This is why in the midst of our celebrating, Juneteenth should remind us that we still have a long way to go when it comes to “justice for all,” and we should continue to be vigilant in our fight for justice. The hope is to see a country where all of its citizens are truly free and those seeking refuge are offered the opportunity to experience this freedom as well.
When was the last time you heard a sermon about immigration or detention centers in a predominately Black church?
I can’t recall the last time either and it’s surprising to me because the Bible is filled with so many stories about those seeking refuge in other countries including Joseph, Mary and Jesus fleeing and crossing the borders into Egypt to escape Herod. What is more troubling is that Black churches in mainstream denominations rarely talk about immigration even though statistics report that Black immigrants make up 10 percent of the nation’s Black population. In New York, Black immigrants account for almost 30 percent of the Black population. Florida comes in second with over 20 percent of its Black population being foreign born. Also, after Mexico and Central America, which have the most detainees by far, the five countries from which people are detained the most are Haiti, Ghana, Dominican Republic, Nigeria and Jamaica (See full chart here).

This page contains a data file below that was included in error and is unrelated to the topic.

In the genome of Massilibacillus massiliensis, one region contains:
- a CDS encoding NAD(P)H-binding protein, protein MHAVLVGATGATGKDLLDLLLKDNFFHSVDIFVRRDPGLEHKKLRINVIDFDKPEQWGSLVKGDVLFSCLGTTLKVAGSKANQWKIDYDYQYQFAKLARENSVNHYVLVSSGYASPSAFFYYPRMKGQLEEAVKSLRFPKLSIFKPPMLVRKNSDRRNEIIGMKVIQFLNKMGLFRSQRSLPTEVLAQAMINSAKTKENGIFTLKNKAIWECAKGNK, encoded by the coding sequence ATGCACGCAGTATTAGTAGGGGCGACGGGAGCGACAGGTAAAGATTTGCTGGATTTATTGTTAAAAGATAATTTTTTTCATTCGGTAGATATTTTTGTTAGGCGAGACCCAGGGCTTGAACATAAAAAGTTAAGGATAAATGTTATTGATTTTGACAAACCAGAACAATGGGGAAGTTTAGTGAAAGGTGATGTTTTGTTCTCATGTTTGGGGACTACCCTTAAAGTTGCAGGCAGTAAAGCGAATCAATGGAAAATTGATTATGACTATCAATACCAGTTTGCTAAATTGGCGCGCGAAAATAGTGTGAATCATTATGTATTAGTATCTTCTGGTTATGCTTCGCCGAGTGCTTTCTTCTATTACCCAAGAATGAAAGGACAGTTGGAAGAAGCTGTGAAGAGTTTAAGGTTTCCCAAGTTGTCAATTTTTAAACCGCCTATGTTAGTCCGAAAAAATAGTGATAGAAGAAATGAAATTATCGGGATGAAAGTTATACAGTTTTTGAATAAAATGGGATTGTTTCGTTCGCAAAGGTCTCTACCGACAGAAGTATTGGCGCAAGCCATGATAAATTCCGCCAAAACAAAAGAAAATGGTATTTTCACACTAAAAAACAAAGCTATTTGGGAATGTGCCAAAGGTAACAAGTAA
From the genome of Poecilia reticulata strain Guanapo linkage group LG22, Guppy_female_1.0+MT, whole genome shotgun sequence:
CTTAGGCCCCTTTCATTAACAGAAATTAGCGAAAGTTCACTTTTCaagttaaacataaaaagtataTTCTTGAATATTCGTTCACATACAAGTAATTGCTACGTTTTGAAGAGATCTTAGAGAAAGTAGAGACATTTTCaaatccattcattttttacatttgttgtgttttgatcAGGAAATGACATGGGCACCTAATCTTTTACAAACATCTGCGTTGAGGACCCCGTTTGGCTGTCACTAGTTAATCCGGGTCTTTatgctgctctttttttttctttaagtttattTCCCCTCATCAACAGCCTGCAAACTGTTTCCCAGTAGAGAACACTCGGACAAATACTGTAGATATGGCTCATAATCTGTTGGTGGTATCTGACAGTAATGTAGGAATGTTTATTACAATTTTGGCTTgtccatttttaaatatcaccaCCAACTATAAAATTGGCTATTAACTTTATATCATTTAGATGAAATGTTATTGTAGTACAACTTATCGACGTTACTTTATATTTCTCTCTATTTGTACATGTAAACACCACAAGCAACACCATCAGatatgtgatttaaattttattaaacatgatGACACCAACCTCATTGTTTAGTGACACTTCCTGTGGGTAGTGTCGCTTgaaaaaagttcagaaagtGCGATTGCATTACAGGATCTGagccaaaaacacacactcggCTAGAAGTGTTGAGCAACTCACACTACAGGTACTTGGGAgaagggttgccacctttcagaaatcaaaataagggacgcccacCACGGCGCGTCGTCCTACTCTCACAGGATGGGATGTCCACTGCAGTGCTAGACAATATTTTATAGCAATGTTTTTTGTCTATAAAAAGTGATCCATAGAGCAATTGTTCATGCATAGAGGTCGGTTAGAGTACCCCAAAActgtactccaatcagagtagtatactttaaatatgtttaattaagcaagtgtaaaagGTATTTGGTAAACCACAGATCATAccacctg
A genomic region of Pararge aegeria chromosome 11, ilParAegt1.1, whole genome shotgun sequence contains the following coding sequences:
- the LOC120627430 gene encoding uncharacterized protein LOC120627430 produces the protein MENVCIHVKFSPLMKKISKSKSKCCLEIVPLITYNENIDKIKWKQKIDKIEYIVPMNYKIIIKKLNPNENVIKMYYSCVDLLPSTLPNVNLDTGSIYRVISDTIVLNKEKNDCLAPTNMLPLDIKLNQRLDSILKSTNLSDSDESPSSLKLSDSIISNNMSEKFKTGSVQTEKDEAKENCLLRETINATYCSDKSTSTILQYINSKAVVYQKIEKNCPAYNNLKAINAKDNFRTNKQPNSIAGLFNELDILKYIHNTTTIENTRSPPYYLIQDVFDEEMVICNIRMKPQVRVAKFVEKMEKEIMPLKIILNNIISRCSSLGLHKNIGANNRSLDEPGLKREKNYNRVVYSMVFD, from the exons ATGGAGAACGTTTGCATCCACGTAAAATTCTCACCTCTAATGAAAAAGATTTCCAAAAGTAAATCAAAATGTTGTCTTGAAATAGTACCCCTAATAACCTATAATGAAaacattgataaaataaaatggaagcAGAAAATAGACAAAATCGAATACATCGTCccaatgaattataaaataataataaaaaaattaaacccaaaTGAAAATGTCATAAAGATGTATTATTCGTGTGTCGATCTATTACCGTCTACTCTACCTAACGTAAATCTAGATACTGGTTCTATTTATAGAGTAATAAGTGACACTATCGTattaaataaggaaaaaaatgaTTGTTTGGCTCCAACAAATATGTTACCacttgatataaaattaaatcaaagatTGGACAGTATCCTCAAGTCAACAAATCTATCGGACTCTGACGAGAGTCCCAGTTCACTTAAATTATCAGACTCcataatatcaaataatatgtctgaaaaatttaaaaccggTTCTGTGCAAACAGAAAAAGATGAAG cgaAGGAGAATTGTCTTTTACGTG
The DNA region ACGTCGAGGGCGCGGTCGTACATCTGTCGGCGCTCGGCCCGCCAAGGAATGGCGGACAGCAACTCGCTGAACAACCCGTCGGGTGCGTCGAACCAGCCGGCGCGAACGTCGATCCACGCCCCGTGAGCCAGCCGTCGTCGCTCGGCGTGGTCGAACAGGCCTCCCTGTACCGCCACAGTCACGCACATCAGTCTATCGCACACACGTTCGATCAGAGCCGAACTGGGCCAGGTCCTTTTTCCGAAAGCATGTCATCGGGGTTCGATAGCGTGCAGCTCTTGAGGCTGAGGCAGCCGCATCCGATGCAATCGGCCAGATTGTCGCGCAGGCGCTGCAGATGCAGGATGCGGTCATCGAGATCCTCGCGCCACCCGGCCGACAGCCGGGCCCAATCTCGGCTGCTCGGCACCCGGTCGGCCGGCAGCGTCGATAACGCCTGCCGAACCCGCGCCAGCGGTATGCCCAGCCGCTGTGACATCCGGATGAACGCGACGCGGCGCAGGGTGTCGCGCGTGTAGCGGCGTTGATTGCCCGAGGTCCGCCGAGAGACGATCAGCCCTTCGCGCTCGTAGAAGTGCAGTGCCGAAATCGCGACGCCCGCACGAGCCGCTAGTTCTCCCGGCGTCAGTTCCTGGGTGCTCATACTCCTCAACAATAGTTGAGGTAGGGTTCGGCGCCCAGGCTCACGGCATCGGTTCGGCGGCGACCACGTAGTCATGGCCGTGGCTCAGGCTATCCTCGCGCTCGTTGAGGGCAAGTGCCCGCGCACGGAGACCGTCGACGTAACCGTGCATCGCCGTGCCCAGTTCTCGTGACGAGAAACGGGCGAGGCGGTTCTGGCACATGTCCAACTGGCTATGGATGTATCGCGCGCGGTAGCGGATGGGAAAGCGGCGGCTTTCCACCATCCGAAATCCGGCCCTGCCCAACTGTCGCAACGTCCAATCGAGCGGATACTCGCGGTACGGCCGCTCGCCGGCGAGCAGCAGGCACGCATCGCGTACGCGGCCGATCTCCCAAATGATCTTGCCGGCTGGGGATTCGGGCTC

Trump got most of our attention when he referred to predominately Black countries as “shithole countries.” The soundbites from Sunday morning sermons from pastors of Black churches from around the country were endless; however, that’s where the majority of Black churches’ attention ended. Even the audio clips, videos and pictures of the inhumane conditions of detention centers in the United States have not proved enough to keep Black churches engaged in advocacy for immigration reform. So what’s the deal?
It could be that Black churches are so bogged down by the systemic injustices that Black Americans face that they don’t have the resources to address issues such as immigration. Police brutality, wage inequalities, health disparities, the preschool-to-prison pipeline, unjust sentencing and the prison industrial complex are enough to keep any church busy. Many pastors and congregants feel so overwhelmed with the issues that plague our immediate communities that issues such as immigration do not seem like immediate concerns. Oftentimes, they’re working hard to advocate for and meet the needs of their congregations.